The Committee give you a preliminary notice that the Annual General Meeting of the Association will be held at the Southern Inn, Dixon St, on Friday 13th May. The Inn is Chinese and is under new management. Meals will be available prior to the meeting and will be by individual order. Refreshment may also be purchased by those who like a cold glass. An Annual Report will be posted to you prior to the meeting.


The second Annual Picnic was held at Lane Cove National Park oh Sunday 5th March, The weather was perfect and about one hundred and thirty children attended with their parents. New faces appeared including Don Devey who joined the Association and will be attending Unit functions in future. Don was a popular man in the unit and was welcomed by all who were there. Since the war he has worked too hard and still has his nose to the grindstone to the exclusion of any free time. He feels like slowing down a little now and some of the boys have suggested that he may be stopped completely, for a short period, on Anzac Day.

Derek and Mrs. Smith and four children came all the way from Bargo by public transport, whilst Stewart and Mrs. Blow travelled up from Berry. Johnny and Mrs. Parsons and children were welcome visitors. Johnny has recently recovered from a very bad accident in which he suffered a fractured chest when his Volkswagen panel van tried to shift a tree from the side of a road. He is well again now and is reaping the benefit of the hard work he has put into his General Store at Como.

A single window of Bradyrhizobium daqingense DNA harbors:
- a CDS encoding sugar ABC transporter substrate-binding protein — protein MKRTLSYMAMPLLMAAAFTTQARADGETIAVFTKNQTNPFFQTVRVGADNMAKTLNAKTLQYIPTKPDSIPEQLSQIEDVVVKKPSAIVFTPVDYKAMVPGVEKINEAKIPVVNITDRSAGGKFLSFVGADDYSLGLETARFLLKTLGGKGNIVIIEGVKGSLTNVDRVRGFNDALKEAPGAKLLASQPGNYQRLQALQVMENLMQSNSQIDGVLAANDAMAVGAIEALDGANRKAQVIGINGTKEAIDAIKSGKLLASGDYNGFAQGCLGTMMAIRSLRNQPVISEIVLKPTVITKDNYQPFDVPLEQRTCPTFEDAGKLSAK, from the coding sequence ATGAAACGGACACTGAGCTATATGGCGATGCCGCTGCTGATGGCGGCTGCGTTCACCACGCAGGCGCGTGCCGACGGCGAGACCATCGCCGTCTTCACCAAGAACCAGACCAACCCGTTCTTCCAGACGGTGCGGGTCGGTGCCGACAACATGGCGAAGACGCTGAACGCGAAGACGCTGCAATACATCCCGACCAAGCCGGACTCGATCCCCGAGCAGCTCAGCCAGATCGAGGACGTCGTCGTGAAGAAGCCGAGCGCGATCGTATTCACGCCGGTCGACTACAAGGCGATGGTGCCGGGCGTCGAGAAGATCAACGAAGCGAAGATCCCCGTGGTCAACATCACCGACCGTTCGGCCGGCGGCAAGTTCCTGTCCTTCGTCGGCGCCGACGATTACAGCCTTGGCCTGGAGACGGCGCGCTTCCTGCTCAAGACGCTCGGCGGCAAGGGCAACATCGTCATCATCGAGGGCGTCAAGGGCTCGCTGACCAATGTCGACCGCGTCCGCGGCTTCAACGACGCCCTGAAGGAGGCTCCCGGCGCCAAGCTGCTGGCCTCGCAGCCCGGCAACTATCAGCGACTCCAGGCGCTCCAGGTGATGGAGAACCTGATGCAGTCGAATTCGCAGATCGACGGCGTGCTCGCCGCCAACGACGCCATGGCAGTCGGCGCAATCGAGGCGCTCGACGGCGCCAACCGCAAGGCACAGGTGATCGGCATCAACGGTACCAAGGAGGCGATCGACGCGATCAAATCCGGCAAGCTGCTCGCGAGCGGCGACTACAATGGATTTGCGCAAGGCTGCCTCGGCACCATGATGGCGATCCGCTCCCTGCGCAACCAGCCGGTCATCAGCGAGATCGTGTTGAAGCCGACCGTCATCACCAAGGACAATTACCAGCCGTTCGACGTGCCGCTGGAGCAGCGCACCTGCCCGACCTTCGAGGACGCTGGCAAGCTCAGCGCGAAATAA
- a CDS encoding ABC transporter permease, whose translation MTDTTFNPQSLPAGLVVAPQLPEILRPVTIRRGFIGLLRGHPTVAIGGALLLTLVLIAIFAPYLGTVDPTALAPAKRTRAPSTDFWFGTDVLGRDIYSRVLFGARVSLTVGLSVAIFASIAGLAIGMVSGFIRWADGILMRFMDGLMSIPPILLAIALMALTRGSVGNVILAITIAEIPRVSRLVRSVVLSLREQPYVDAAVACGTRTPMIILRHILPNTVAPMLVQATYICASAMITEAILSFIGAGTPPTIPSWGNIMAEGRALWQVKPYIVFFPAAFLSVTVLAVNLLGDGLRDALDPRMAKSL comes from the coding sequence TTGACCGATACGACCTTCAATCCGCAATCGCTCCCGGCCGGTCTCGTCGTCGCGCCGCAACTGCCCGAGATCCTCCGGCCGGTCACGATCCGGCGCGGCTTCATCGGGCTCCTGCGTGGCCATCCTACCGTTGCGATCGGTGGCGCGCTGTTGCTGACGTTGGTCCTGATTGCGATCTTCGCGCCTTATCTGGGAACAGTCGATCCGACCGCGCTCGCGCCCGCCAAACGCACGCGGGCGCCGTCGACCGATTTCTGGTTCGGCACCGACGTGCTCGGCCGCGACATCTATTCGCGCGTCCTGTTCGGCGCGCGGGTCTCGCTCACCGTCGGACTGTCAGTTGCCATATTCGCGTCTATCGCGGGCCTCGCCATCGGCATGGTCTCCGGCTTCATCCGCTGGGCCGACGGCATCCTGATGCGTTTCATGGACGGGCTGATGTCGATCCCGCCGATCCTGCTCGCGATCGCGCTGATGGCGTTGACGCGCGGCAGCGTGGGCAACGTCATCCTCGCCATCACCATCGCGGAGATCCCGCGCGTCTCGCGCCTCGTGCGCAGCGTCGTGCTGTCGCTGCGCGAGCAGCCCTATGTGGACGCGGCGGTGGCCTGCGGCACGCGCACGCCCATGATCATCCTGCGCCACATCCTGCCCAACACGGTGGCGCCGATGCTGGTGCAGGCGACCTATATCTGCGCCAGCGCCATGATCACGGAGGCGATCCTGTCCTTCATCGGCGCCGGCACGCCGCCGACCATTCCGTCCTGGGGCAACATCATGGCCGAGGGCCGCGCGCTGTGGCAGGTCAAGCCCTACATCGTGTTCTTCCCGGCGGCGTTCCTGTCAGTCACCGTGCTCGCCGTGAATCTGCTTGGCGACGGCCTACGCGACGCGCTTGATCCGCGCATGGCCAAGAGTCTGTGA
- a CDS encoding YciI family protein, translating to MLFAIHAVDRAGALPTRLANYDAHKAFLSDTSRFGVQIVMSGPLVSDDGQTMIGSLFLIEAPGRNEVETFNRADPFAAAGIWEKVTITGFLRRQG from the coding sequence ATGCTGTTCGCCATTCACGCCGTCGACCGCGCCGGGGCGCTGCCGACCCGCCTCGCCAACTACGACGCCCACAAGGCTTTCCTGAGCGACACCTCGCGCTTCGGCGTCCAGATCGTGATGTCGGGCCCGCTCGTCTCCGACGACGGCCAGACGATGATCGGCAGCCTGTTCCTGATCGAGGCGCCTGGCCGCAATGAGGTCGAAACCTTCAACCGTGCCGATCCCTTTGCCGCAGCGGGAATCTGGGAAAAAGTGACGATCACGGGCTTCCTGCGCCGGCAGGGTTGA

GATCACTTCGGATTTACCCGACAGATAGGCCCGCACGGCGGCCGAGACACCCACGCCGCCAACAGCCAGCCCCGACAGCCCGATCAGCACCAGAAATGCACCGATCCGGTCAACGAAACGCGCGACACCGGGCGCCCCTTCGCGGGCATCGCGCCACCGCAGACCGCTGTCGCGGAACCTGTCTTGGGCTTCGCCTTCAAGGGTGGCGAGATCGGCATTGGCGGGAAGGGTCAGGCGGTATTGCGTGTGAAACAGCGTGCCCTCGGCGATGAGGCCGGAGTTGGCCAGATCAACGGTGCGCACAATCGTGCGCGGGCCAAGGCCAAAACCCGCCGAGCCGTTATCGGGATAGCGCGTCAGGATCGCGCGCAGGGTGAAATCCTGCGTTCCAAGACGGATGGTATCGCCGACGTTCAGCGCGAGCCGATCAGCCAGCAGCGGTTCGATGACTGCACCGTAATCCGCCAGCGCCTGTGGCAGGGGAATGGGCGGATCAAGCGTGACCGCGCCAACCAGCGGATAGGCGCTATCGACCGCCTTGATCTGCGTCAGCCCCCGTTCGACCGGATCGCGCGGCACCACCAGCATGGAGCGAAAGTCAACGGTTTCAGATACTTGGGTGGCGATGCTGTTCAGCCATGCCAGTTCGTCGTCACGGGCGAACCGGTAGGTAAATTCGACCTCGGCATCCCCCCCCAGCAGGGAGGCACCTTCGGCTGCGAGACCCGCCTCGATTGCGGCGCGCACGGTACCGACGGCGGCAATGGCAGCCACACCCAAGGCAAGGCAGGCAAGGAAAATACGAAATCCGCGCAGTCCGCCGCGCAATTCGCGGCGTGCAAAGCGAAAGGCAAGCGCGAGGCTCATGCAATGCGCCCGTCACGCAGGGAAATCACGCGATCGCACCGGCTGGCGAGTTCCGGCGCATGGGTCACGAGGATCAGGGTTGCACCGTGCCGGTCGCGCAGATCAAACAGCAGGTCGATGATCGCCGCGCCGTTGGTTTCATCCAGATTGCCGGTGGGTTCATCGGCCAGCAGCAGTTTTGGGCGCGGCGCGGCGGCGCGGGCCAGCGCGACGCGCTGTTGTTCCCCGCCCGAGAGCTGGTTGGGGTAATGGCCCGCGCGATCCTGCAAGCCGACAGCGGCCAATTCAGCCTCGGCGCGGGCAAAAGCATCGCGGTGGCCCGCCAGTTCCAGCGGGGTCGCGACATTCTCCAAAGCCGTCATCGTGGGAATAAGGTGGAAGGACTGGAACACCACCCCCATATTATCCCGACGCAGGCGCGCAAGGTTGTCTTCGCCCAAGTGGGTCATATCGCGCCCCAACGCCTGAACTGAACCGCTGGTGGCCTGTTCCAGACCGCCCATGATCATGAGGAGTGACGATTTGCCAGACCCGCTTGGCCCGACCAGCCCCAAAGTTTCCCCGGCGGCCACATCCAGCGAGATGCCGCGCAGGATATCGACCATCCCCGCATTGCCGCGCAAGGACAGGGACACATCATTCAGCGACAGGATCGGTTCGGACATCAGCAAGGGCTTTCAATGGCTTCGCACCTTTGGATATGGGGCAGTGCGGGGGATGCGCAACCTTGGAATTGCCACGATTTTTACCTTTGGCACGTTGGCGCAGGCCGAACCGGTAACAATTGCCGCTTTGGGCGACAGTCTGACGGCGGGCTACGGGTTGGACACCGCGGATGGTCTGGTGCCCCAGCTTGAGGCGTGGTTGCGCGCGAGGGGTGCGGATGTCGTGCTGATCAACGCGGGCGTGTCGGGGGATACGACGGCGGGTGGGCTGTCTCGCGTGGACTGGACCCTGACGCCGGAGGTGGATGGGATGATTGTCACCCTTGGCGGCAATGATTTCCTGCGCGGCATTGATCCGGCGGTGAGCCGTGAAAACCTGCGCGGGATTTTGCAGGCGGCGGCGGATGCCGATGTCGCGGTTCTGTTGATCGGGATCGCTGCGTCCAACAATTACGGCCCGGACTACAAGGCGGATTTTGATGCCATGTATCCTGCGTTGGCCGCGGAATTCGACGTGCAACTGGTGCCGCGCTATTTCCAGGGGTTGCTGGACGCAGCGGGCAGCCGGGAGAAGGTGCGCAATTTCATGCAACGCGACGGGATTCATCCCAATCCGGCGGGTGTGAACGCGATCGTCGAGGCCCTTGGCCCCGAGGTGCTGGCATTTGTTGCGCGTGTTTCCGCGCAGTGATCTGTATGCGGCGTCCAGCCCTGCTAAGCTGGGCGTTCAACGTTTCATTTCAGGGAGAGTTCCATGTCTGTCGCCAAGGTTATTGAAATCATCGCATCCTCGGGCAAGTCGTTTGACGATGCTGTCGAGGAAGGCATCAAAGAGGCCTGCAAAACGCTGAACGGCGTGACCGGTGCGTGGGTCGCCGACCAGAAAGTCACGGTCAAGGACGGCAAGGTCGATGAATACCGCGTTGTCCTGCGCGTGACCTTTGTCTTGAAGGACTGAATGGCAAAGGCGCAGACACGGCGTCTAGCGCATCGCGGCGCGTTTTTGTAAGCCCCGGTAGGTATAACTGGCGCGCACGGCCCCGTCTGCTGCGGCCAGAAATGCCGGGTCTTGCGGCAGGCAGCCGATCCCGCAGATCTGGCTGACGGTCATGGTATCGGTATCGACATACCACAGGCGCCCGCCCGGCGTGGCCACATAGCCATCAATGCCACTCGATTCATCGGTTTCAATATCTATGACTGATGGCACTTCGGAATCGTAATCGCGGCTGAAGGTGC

Snowy Stevens’ Mother and Father were at the picnic and enjoyed the days outing. Jack Brooks and family of four children came along. Jack has moved from Goulburn to the Coast, to the great joy of his family who love the swimming. George Croft arrived with his son Laurie and others sighted were Vince Leonard, Bob Wright, Hank Massie, Wally Scott, Steve Allardice, Andy Noble, Frank Purvis and their respective wives. Mick Lovell was the biggest man there and perhaps the fittest.

The kids enjoyed every minute of the day particularly the races in which their Mothers and Fathers competed. All the children under four years received a prize and there were lollies, ice creams and paddle-pope galore. It was a great day.

See you on Anzac Day,